Michael S. Rozeff
August 31, 2013
Regarding Syria, Bill O’Reilly  raised one of the central issues. He said “There’s got to be some moral authority in this world, and if you allow this kind of attack…” (He was interrupted at that point.) Let’s assume for the sake of argument that the Syrian government or some component of it made a chemical weapons attack. He then argues that the U.S. should punish Syria for this. His reasoning is (A) that the world needs a moral authority, (B) that authority should enforce moral behavior, (C) the U.S. government can tell what is moral behavior and what is not, (D) the U.S. government knows how to administer force so as to bring about moral behavior, and (E) the U.S. is that moral authority and enforcer that the world needs. (He’s also arguing that when such immoral behavior as designated by the U.S. goes unpunished, that then there is a slippery slope in which such behavior spreads. In other words, unless the U.S. is the moral authority and enforcer, the world will go to rack and ruin. This side argument fallaciously assumes that there are no other factors causing moral behavior than U.S. force.)
Every part of his argument, which is also the Obama-Kerry argument, is either fallacious or questionable. The world does not need a single moral authority. Whenever a body of men claims a monopoly on morality and then attempts to enforce its single code on others, the result is usually warfare. A common complaint about jihadists or simply a government like the Taliban’s in Afghanistan is that they attempt to apply their moral code to any and all people under their control. This complaint applies equally to the U.S. government on a wide range of domestic social and economic issues. And it applies to the U.S. in its foreign relations with Syria if it attempts unilaterally to punish the use of chemical weapons.
When the world’s states want a single moral authority on some matter, they inch toward it by attempting to hammer out voluntary agreements among the states that now comprise the system. This system currently condemns any single state that dictates to others and that applies force to enforce its diktats. Accordingly, a U.S. bombing of Syria is an aggression because it cannot be justified by claiming defense or national interests. The U.S. cannot claim that it is acting for the world or the world’s good, surely not when it is being warned outright by other nations that the results may well be catastrophic. The U.S. cannot claim it is enforcing a treaty because Syria has not agreed to a chemical weapons treaty. Furthermore, the existing agreement among states did not include a provision that declares non-signers as outlaws and then authorizes the U.S. to be the policeman. The U.S. is acting unilaterally and outside the bounds of international law.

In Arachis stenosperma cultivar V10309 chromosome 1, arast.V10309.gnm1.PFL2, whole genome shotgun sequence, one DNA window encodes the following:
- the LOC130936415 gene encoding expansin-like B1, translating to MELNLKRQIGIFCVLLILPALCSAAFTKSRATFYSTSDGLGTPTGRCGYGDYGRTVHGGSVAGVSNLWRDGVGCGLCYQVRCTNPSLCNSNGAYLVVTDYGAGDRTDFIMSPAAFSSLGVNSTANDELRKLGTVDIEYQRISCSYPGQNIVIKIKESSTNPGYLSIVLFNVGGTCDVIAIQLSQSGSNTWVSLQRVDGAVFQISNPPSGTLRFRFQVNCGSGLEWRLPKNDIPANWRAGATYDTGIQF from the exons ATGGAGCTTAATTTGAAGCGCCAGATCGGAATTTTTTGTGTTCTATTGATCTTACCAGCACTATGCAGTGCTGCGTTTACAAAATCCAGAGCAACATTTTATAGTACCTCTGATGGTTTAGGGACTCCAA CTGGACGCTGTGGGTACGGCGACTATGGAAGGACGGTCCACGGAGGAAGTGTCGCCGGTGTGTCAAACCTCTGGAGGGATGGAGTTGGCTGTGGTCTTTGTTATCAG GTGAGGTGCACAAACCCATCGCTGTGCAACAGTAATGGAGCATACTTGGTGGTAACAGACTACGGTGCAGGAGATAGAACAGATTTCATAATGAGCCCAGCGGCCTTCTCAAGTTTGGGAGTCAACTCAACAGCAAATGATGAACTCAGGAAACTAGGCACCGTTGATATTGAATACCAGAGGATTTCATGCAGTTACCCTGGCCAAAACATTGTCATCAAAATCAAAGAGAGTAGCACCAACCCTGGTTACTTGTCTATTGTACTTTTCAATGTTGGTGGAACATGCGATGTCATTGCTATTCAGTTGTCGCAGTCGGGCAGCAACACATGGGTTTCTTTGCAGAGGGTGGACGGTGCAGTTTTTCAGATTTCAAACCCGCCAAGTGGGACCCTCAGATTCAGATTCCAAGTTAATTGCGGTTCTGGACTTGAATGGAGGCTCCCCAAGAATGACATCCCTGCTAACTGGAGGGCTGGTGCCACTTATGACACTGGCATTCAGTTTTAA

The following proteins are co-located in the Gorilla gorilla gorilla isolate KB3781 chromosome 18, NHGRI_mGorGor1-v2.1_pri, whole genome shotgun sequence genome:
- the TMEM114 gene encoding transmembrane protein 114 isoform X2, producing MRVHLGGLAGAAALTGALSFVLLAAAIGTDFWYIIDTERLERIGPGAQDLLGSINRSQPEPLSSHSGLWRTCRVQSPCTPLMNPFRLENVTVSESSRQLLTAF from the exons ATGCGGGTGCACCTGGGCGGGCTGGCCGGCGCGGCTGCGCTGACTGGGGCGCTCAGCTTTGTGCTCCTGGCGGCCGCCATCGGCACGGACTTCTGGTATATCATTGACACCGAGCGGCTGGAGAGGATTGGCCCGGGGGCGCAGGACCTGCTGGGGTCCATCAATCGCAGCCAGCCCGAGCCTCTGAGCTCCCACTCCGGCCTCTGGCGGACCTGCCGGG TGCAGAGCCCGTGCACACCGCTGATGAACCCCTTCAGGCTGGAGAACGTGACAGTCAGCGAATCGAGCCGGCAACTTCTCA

Even if the U.S. has accurately identified a world moral condemnation of a Syrian gas attack, it does not follow that bombing Syria is itself a moral method of altering Syrian behavior. It lacks any sort of attempt at due process. It is a rush to judgment. It is a rush to punishment without consideration of any alternative means of influencing the Syrian government.